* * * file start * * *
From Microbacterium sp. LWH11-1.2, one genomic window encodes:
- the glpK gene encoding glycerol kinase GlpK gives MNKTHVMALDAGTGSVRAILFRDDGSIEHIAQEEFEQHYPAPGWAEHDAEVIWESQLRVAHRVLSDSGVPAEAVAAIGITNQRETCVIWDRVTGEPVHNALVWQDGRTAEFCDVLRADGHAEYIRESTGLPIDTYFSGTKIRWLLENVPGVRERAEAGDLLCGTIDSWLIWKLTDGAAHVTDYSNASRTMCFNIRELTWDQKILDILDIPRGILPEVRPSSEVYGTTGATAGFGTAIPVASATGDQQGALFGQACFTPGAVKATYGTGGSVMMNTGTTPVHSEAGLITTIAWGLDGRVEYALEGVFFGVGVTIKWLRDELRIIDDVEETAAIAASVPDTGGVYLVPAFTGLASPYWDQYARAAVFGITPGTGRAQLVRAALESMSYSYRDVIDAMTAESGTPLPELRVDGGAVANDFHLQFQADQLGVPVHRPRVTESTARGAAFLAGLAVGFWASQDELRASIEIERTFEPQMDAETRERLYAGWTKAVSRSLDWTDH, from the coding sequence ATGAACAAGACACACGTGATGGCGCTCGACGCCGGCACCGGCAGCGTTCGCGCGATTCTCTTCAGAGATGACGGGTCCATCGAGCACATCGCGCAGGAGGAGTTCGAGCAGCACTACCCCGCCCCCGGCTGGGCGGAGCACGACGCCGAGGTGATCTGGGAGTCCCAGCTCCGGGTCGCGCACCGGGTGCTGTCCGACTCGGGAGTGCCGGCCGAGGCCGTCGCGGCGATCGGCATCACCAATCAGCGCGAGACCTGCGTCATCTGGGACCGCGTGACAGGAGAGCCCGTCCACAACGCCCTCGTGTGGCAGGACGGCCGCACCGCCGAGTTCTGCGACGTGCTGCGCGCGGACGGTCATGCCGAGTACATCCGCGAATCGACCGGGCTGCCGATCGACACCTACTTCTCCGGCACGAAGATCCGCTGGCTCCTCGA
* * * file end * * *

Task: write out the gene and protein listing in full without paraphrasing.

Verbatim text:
From Microbacterium sp. LWH11-1.2, one genomic window encodes:
- the glpK gene encoding glycerol kinase GlpK gives MNKTHVMALDAGTGSVRAILFRDDGSIEHIAQEEFEQHYPAPGWAEHDAEVIWESQLRVAHRVLSDSGVPAEAVAAIGITNQRETCVIWDRVTGEPVHNALVWQDGRTAEFCDVLRADGHAEYIRESTGLPIDTYFSGTKIRWLLENVPGVRERAEAGDLLCGTIDSWLIWKLTDGAAHVTDYSNASRTMCFNIRELTWDQKILDILDIPRGILPEVRPSSEVYGTTGATAGFGTAIPVASATGDQQGALFGQACFTPGAVKATYGTGGSVMMNTGTTPVHSEAGLITTIAWGLDGRVEYALEGVFFGVGVTIKWLRDELRIIDDVEETAAIAASVPDTGGVYLVPAFTGLASPYWDQYARAAVFGITPGTGRAQLVRAALESMSYSYRDVIDAMTAESGTPLPELRVDGGAVANDFHLQFQADQLGVPVHRPRVTESTARGAAFLAGLAVGFWASQDELRASIEIERTFEPQMDAETRERLYAGWTKAVSRSLDWTDH, from the coding sequence ATGAACAAGACACACGTGATGGCGCTCGACGCCGGCACCGGCAGCGTTCGCGCGATTCTCTTCAGAGATGACGGGTCCATCGAGCACATCGCGCAGGAGGAGTTCGAGCAGCACTACCCCGCCCCCGGCTGGGCGGAGCACGACGCCGAGGTGATCTGGGAGTCCCAGCTCCGGGTCGCGCACCGGGTGCTGTCCGACTCGGGAGTGCCGGCCGAGGCCGTCGCGGCGATCGGCATCACCAATCAGCGCGAGACCTGCGTCATCTGGGACCGCGTGACAGGAGAGCCCGTCCACAACGCCCTCGTGTGGCAGGACGGCCGCACCGCCGAGTTCTGCGACGTGCTGCGCGCGGACGGTCATGCCGAGTACATCCGCGAATCGACCGGGCTGCCGATCGACACCTACTTCTCCGGCACGAAGATCCGCTGGCTCCTCGA